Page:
We were in frequent peril, for their guns were well laid and fired with amaz- ing rapidity ; and bad they not been posted on a height, and consequently sent plunging shots, our loss from them must have been great . they providentially fell a few paces either in front or rear of the line. One, however, came bound- ing through No. I company of R. M. 40th, and set those who were Dearest in motion to save their legs : bat, extraordinary to relate, when the clouds of dust which it threw up were dispersed, it was found that there was not a man touched : one struck a doolie in pieces about ten paces to my right, and cut off both legs of one of the bearers another struck the shoulder of the horse of Lieutenant de Blacquier, M. 41st, and knocked it in pieces, carrying away, at the same time, the leg of the groom who held him. It was strange to ob- serve the almost entire absence of any sense of danger in all around : jokes and laughter resounded on all sides, and the general feeling appeared to be rather that of a set of schoolboys at a game of snow-balls than of men whose lives were in instant peril. An Irish sergeant of H. M. 40th had his bead grazed by a spent ball : it confused him for the moment, and he exclaimed, " Och! some- body take my piece l I'm kilt—I'm kilt-1'm kilt!" As they were leading him off, he looked over his shoulder, and cried out, " Faith, boys, and I don't think I'm kilt entirely yet:" His second thought called forth shouts of laughter. The fact is, the excitement is so great that there is no time tothink, and it is not till afterwards, in an interval of cool reflection, that the mind becomes awake to the dangers which have been incurred : if it were other- wise, I conceive men could never be brought into action at all.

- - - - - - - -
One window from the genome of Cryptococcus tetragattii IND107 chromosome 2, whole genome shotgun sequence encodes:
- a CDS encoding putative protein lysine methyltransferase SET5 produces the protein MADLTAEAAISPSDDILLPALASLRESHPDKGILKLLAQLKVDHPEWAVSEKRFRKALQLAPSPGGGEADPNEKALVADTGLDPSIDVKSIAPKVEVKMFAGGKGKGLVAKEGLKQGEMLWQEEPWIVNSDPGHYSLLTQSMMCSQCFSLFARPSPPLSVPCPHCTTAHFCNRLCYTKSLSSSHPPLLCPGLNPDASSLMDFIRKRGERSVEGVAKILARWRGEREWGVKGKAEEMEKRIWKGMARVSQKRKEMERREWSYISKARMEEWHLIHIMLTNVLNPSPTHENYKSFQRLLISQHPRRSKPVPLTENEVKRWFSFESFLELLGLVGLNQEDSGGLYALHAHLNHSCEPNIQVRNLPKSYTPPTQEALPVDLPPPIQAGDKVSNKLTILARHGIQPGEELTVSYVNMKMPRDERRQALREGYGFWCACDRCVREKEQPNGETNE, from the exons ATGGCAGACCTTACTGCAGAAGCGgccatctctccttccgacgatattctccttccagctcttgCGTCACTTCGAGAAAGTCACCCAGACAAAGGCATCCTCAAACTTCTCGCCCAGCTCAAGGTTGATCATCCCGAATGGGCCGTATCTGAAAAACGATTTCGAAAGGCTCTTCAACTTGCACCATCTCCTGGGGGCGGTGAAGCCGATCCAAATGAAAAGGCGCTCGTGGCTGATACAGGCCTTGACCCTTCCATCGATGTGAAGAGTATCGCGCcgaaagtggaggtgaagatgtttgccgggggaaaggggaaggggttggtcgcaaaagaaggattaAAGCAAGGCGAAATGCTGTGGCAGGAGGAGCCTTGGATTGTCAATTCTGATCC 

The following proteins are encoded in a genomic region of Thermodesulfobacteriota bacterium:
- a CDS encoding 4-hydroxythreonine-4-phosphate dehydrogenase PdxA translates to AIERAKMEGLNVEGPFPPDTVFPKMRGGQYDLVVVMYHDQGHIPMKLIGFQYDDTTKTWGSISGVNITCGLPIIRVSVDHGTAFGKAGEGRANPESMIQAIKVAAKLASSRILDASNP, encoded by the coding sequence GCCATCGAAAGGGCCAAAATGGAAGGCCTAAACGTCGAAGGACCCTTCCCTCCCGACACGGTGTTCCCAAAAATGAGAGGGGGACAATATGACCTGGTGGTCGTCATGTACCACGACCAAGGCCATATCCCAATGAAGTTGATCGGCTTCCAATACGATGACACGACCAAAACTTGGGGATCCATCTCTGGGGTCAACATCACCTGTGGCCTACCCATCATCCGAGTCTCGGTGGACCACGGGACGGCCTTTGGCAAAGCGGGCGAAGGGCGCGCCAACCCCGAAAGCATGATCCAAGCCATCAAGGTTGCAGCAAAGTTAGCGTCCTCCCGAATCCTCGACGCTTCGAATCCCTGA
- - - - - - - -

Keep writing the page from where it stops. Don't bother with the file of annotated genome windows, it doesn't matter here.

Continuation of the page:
9th, Sunday. With Mr. Scott about seven a. m., and found him apparently much better. After prayer with him, rode to our own camp, and had divine service at eleven a. m. Returned afterwards to General Pollock's camp, and found so great a change for the worse in Mr. Scott, that I feared he would not survive many hours : witnessed his will, and administered the holy communion, which appeared to give him much comfort. I was greatly gratified here, as I bad often been before, to see the kind and brotherly attention, and the many little offices of friendship rendered to their sick comrade by the young officers of H. M. 13th. Those who only see the soldier in the glitter of gay society at home, have little conception of what he really is. It is in the field, in the absence of almost every comfort, in the face of disease and death, that his real character is developed, and exhibits, often in mere boys, a tenderness of heart, a delicacy of attention, and extent of self-denial, that would astonish and perhaps shame many of their seniors who are more happily situated.


The entrance to the Pass would have formed a fine subject for Salvator Rosa. The sun had not risen, and the gorge looked dark, gloomy, and threatening. I was between the Quartermaster-General's party and the column ; consequently there were but few people, and one or two officers scattered about. The craggy and fantastic rocks towered almost perpendicularly on both sides, many of them quite so, to an enormous height. The foreground ass occupied by the skele- tons of the ill-fated troops, with the larger forms of camels and horses. The gray light of morning scarcely allowed the eye to penetrate the pass, which appeared entirely shut in. Large carrion-crows and vultures, with flagging